One of the world’s largest collections of prehistoric rock art has been discovered in the Amazonian rainforest.
Thousands of ice age paintings on cliff faces - stretching across nearly 8 miles - shed light on people and animals from 12,500 years ago in Colombia. Hailed as “the Sistine Chapel of the ancients”, this extraordinary discovery of prehistoric art has been kept secret until now but will be featured in a forthcoming Channel 4 documentary: Jungle Mystery: Lost Kingdoms of the Amazon. Archaeologists have dated the find partly based on the painting's depictions of now-extinct ice age animals, such as the mastodon, a prehistoric relative of the elephant that hasn’t roamed South America for at least 12,000 years. There are also images of the palaeolama, an extinct camelid, as well as giant sloths and ice age horses.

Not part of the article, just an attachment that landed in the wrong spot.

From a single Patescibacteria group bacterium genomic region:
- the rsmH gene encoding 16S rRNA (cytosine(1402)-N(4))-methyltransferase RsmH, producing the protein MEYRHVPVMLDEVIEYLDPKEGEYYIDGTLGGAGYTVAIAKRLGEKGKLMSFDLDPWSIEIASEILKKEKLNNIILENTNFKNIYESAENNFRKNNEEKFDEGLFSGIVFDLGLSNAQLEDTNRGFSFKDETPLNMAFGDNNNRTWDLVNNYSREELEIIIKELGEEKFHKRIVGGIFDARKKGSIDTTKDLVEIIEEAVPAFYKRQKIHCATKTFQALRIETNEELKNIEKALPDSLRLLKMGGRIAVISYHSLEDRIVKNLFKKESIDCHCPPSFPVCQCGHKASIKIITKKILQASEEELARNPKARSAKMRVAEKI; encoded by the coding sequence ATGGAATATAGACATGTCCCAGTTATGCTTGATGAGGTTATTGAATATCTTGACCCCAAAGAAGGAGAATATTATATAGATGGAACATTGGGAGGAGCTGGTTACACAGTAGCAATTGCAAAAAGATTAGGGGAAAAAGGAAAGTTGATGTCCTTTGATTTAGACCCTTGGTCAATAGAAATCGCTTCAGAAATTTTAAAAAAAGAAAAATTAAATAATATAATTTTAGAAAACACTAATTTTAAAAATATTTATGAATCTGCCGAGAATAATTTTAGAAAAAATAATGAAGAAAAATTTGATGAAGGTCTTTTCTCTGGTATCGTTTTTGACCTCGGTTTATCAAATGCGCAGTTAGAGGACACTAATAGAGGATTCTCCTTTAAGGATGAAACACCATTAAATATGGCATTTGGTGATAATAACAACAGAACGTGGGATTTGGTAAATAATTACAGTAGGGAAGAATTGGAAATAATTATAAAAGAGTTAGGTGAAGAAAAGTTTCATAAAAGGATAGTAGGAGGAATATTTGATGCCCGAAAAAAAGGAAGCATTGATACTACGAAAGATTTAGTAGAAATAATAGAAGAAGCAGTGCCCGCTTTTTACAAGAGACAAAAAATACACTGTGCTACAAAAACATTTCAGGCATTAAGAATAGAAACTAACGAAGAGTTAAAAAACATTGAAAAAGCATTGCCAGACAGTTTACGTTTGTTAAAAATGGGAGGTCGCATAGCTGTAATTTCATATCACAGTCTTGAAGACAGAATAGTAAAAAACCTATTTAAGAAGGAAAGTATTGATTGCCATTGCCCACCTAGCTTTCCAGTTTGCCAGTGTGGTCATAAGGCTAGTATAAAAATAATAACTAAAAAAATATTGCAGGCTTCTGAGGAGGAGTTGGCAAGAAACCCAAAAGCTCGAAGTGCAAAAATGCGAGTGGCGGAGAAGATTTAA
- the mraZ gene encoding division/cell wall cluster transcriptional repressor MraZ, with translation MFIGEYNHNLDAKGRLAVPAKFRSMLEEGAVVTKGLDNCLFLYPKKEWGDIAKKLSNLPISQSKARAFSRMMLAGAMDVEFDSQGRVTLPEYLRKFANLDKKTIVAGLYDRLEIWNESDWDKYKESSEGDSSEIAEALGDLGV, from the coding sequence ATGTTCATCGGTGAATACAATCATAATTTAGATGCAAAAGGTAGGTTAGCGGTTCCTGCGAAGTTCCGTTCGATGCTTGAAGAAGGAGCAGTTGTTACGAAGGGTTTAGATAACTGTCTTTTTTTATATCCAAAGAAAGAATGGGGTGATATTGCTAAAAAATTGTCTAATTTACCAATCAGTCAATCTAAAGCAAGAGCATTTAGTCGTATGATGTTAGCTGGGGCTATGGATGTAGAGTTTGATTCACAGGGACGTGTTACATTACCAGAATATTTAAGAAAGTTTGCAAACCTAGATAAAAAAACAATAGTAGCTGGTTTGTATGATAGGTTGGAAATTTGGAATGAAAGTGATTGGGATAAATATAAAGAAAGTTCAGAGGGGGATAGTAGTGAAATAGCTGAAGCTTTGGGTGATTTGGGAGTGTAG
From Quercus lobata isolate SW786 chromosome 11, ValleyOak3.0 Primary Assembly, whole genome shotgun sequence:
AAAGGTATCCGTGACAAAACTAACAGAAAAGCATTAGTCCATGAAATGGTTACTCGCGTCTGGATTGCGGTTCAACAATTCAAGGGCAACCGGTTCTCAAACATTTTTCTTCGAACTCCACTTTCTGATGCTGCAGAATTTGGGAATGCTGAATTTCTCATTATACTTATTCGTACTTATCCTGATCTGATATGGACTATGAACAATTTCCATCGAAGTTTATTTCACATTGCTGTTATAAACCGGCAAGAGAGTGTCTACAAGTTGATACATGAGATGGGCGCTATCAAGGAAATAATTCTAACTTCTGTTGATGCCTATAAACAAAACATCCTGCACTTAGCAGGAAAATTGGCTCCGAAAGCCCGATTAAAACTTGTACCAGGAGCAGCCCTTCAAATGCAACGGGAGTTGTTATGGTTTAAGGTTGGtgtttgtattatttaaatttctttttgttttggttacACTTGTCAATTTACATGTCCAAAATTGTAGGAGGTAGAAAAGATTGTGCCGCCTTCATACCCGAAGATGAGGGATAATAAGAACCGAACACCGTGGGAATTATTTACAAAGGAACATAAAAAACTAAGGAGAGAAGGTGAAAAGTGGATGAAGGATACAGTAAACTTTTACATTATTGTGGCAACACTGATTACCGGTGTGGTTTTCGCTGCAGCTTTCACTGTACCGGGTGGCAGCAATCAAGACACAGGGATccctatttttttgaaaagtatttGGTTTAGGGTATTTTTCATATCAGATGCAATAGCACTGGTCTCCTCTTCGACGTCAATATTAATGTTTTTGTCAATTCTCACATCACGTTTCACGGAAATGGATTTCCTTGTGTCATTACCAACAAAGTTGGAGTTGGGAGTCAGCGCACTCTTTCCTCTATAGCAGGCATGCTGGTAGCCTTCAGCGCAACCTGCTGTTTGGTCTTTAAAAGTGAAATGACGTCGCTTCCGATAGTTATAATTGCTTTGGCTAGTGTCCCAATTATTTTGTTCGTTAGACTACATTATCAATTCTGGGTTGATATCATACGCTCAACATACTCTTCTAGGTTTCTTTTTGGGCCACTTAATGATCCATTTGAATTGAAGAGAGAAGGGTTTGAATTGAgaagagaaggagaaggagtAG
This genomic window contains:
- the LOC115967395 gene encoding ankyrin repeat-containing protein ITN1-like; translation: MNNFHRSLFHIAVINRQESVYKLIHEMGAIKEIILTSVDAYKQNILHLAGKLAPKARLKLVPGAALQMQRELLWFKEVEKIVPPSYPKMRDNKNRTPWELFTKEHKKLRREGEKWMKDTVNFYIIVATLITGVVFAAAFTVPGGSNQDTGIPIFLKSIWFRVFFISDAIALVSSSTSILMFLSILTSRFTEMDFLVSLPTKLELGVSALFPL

The pictures, drawn by some of the first humans to reach the Amazon, give a glimpse into a lost, ancient civilisation. Such is the sheer scale of paintings that they will take generations to study.
The site is in the Serranía de la Lindosa and the documentary’s presenter, Ella Al-Shamahi, an archaeologist and explorer, told the Observer: “The new site is so new, they haven’t even given it a name yet.”
The paintings vary in size. There are numerous handprints and many of the images are on that scale, be they geometric shapes, animals or humans. Others are much larger. Some of the paintings are so high they can only be viewed with drones. The answer to the height may lie in depictions of wooden towers among the paintings, including figures appearing to bungee jump from them.
Jungle Mystery: Lost Kingdoms of the Amazon starts at 6.30pm on Channel 4 on 5 December. The rock art discovery is in episode 2 on 12 December.